He wrote: "When Margaret Thatcher was leader, she and Michael Heseltine were hardly soulmates, but she would not have allowed personal rivalry to take the heat off the Labour Party... nor would she have countenanced any attempt to have a show trial.

"Attacking Boris merely helps the opposition."

Media playback is unsupported on your device
Media caption"There's no reason to insult people in that way," one woman told the BBC's Asian Network

On Friday, the UK's equalities watchdog said Mr Johnson's remarks were "inflammatory and divisive" and his comments risked "vilifying Muslim women".

Conservative Party chairman Brandon Lewis and leader Theresa May have both called on Mr Johnson to apologise for his comments.

The founder of the Conservative Muslim Forum, Lord Sheikh, has written to Mr Lewis demanding "serious action", while former attorney general Dominic Grieve said he would quit the party if Mr Johnson became prime minister.

But comedian Rowan Atkinson was among those who expressed support for Mr Johnson.

On BBC Radio 4's Today programme, Conservative MP Andrew Bridgen also defended Mr Johnson. He said other prominent MPs had made remarks about Muslim women's clothing without facing an investigation.

"This isn't about Islamophobia," he said.

"This is about diminishing and humiliating Boris Johnson because he's seen as a political threat by those on the left and those in the Conservative Party at the moment."

The Telegraph newspaper said it had been "inundated" with letters in support of Mr Johnson; it gave over its whole letters page to publish them.

Mr Johnson is on holiday overseas and is yet to respond to the reaction to his article.

A panel will look into the complaints against Mr Johnson's comments. The head of the panel can dismiss the complaints if they are found to be obviously trivial, lacking in merit or unable to be fairly investigated.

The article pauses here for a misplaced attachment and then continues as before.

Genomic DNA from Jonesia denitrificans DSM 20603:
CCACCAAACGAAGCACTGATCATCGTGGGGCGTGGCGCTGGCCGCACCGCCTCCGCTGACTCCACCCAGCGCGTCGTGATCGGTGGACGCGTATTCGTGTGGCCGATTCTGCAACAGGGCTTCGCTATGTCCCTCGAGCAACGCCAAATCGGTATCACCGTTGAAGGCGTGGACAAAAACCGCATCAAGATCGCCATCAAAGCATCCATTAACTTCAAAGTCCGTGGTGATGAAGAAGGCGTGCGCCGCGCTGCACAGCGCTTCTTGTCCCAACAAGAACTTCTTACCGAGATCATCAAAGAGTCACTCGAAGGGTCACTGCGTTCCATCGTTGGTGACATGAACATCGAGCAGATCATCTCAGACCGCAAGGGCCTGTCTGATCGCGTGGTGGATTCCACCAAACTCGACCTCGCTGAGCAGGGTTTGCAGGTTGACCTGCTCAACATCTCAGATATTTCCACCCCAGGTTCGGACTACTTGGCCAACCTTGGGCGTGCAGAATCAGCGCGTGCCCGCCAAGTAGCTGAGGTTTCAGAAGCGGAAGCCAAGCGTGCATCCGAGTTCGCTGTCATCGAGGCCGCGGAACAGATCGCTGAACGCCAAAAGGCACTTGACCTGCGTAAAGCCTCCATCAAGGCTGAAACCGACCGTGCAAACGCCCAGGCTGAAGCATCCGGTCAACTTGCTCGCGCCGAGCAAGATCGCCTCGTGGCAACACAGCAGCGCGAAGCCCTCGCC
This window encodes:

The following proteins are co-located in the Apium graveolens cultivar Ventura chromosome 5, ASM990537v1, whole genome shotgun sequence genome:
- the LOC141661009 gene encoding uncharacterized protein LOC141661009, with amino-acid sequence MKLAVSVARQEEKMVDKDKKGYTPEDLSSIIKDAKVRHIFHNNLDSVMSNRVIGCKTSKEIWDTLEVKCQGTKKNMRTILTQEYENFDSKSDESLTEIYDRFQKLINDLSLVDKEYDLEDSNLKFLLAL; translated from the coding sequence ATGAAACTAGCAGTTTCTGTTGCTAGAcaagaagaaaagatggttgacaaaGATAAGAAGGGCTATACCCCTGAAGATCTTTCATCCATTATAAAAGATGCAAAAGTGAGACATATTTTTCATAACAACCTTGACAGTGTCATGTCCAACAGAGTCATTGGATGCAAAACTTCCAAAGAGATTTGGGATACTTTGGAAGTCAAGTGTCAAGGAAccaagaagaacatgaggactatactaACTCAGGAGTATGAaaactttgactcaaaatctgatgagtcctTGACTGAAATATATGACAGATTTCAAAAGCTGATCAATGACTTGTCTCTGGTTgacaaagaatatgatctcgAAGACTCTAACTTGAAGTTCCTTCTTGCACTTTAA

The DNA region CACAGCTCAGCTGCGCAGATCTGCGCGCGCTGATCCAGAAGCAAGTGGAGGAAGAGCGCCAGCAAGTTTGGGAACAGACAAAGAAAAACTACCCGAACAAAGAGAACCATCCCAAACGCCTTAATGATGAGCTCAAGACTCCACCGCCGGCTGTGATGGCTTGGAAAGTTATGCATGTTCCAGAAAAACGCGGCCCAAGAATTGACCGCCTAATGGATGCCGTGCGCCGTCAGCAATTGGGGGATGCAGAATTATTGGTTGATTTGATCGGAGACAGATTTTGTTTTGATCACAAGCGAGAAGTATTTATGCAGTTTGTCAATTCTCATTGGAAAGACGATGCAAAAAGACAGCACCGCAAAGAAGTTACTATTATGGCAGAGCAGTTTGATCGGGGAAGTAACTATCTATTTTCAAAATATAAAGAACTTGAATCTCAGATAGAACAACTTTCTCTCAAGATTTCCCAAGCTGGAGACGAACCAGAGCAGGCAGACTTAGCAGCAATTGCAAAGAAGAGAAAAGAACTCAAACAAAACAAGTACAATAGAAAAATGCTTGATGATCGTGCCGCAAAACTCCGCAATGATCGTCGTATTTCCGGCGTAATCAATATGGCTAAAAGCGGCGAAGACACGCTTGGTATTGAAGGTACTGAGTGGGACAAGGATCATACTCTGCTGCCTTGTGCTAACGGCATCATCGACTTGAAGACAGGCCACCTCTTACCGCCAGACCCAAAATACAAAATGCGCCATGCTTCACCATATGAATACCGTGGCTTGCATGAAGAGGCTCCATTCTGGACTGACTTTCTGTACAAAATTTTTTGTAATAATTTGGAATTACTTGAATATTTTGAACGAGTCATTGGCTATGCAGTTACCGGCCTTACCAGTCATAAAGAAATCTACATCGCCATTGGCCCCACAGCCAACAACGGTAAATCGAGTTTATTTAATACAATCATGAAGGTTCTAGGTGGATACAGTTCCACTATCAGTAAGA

https://www.bbc.co.uk/news/uk-politics-45153483
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Re: Fear cause of Islamophobia burkas & isolation breed fear

PostAuthor: Anthea » Sun Aug 12, 2018 9:24 am

Burka poll shows Britons BACK Boris Johnson

The majority of Britons believe Boris Johnson should not be punished for his burka comments, a Sunday Express poll reveals.

The poll found 53 per cent of people do not think Mr Johnson should be disciplined for his comments about women wearing the burka.

It also found that 60 per cent of people believe protection of our rights to free speech have been weakened.

Last night the Conservatives defended their inquiry, saying they had a “responsibility” to investigate following complaints over the article in which Mr Johnson called the burka “ridiculous”.

Under party rules a disciplinary panel should be set up. Mr Johnson could be suspended or expelled.

https://www.express.co.uk/news/uk/10022 ... ll-results
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Re: Fear cause of Islamophobia burkas & isolation breed fear

PostAuthor: Anthea » Sun Aug 19, 2018 7:32 pm

Boris Johnson's Facebook page hosts hundreds of
Islamophobic comments after burqa row


Boris Johnson’s official Facebook page is host to hundreds of Islamophobic messages, a newspaper investigation has found.

The Sunday Times said an examination of his web page uncovered calls to ban Islam, deport Muslims and “vile” attacks on London Mayor Sadiq Khan.

It comes after the former foreign secretary mocked women wearing the niqab and burqa as looking like “letterboxes” and “bank robbers”, with one Facebook follower praising him for having the “bottle to start getting rid of these bloody Muslims”.

A source close to the former foreign secretary said he “totally condemns the hateful views posted by a small minority” on his Facebook followers.

All of the comments appear under posts promoting Mr Johnson’s articles and speeches.

One reads: “Come on Boris, you had the bottle to start getting rid of these bloody Muslims, just like Enoch [Powell] wanted to rid us of all yer bloody c**ns.”

Another called for a policy which would see “no Muslims in government, police or army”.

https://www.independent.co.uk/news/uk/p ... 98021.html